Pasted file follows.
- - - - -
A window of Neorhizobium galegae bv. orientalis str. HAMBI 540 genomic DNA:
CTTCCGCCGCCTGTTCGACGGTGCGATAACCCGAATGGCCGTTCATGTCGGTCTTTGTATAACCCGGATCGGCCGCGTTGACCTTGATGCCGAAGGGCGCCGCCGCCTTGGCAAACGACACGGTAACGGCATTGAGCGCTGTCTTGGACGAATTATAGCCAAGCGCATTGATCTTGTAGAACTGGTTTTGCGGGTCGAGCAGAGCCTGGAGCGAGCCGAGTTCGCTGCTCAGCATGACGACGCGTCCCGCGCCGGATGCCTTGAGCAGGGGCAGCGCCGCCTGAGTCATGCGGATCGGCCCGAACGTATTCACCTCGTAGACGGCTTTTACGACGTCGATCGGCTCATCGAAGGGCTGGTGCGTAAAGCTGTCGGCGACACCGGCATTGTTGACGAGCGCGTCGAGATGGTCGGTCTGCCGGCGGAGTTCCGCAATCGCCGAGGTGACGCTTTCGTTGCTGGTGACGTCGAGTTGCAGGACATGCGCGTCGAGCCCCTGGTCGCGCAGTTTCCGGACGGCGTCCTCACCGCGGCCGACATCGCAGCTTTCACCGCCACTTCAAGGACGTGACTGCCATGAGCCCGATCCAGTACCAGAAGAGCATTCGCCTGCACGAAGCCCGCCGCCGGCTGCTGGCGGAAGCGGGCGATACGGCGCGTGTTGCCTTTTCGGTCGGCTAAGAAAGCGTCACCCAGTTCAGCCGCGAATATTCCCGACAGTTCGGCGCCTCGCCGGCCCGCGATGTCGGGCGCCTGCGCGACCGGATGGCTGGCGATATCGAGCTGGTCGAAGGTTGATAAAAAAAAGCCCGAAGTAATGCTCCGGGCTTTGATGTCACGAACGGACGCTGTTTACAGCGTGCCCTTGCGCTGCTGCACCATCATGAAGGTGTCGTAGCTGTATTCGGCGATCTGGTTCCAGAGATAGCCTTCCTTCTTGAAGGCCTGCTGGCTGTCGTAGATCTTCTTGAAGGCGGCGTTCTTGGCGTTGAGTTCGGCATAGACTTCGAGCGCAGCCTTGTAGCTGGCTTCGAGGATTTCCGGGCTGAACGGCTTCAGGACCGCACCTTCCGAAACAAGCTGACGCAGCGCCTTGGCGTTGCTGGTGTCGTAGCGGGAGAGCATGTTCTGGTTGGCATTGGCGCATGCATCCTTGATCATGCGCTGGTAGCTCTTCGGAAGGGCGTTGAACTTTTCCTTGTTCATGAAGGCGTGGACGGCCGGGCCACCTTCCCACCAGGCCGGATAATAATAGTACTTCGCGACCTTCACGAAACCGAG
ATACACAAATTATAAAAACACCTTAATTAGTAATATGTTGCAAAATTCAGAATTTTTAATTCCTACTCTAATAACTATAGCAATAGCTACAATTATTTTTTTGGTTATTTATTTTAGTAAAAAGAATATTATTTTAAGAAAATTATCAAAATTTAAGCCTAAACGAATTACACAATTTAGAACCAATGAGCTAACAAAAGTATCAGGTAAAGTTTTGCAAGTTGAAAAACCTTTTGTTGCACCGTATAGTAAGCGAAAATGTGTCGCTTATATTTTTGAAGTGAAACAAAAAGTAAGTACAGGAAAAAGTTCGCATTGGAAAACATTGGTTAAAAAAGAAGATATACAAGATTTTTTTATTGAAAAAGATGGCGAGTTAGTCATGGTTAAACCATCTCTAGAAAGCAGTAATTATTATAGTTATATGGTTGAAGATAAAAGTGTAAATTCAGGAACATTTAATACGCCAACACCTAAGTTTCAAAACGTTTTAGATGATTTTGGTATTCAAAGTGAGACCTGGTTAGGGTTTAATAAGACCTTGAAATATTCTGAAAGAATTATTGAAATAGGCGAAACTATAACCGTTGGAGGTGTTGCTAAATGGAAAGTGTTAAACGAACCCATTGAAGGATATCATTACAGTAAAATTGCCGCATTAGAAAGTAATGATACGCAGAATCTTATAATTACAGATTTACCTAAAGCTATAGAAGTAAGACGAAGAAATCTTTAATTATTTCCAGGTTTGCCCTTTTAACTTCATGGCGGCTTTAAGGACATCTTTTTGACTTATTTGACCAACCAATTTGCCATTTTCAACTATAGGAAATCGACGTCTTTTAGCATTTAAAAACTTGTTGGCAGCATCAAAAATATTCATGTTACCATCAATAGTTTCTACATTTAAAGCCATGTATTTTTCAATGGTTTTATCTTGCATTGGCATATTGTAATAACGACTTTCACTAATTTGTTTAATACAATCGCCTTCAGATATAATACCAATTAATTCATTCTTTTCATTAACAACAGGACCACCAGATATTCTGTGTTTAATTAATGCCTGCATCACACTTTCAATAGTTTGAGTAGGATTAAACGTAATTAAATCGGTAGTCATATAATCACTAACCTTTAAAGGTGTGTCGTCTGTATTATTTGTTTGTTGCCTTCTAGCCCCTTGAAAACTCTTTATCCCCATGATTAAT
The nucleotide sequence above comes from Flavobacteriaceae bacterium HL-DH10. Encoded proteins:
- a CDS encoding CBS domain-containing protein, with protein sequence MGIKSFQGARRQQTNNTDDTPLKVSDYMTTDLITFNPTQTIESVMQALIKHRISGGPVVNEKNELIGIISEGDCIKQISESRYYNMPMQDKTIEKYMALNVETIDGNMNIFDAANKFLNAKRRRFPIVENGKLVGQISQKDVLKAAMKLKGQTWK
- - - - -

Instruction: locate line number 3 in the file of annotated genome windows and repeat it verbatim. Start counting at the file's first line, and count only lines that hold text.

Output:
ATACACAAATTATAAAAACACCTTAATTAGTAATATGTTGCAAAATTCAGAATTTTTAATTCCTACTCTAATAACTATAGCAATAGCTACAATTATTTTTTTGGTTATTTATTTTAGTAAAAAGAATATTATTTTAAGAAAATTATCAAAATTTAAGCCTAAACGAATTACACAATTTAGAACCAATGAGCTAACAAAAGTATCAGGTAAAGTTTTGCAAGTTGAAAAACCTTTTGTTGCACCGTATAGTAAGCGAAAATGTGTCGCTTATATTTTTGAAGTGAAACAAAAAGTAAGTACAGGAAAAAGTTCGCATTGGAAAACATTGGTTAAAAAAGAAGATATACAAGATTTTTTTATTGAAAAAGATGGCGAGTTAGTCATGGTTAAACCATCTCTAGAAAGCAGTAATTATTATAGTTATATGGTTGAAGATAAAAGTGTAAATTCAGGAACATTTAATACGCCAACACCTAAGTTTCAAAACGTTTTAGATGATTTTGGTATTCAAAGTGAGACCTGGTTAGGGTTTAATAAGACCTTGAAATATTCTGAAAGAATTATTGAAATAGGCGAAACTATAACCGTTGGAGGTGTTGCTAAATGGAAAGTGTTAAACGAACCCATTGAAGGATATCATTACAGTAAAATTGCCGCATTAGAAAGTAATGATACGCAGAATCTTATAATTACAGATTTACCTAAAGCTATAGAAGTAAGACGAAGAAATCTTTAATTATTTCCAGGTTTGCCCTTTTAACTTCATGGCGGCTTTAAGGACATCTTTTTGACTTATTTGACCAACCAATTTGCCATTTTCAACTATAGGAAATCGACGTCTTTTAGCATTTAAAAACTTGTTGGCAGCATCAAAAATATTCATGTTACCATCAATAGTTTCTACATTTAAAGCCATGTATTTTTCAATGGTTTTATCTTGCATTGGCATATTGTAATAACGACTTTCACTAATTTGTTTAATACAATCGCCTTCAGATATAATACCAATTAATTCATTCTTTTCATTAACAACAGGACCACCAGATATTCTGTGTTTAATTAATGCCTGCATCACACTTTCAATAGTTTGAGTAGGATTAAACGTAATTAAATCGGTAGTCATATAATCACTAACCTTTAAAGGTGTGTCGTCTGTATTATTTGTTTGTTGCCTTCTAGCCCCTTGAAAACTCTTTATCCCCATGATTAAT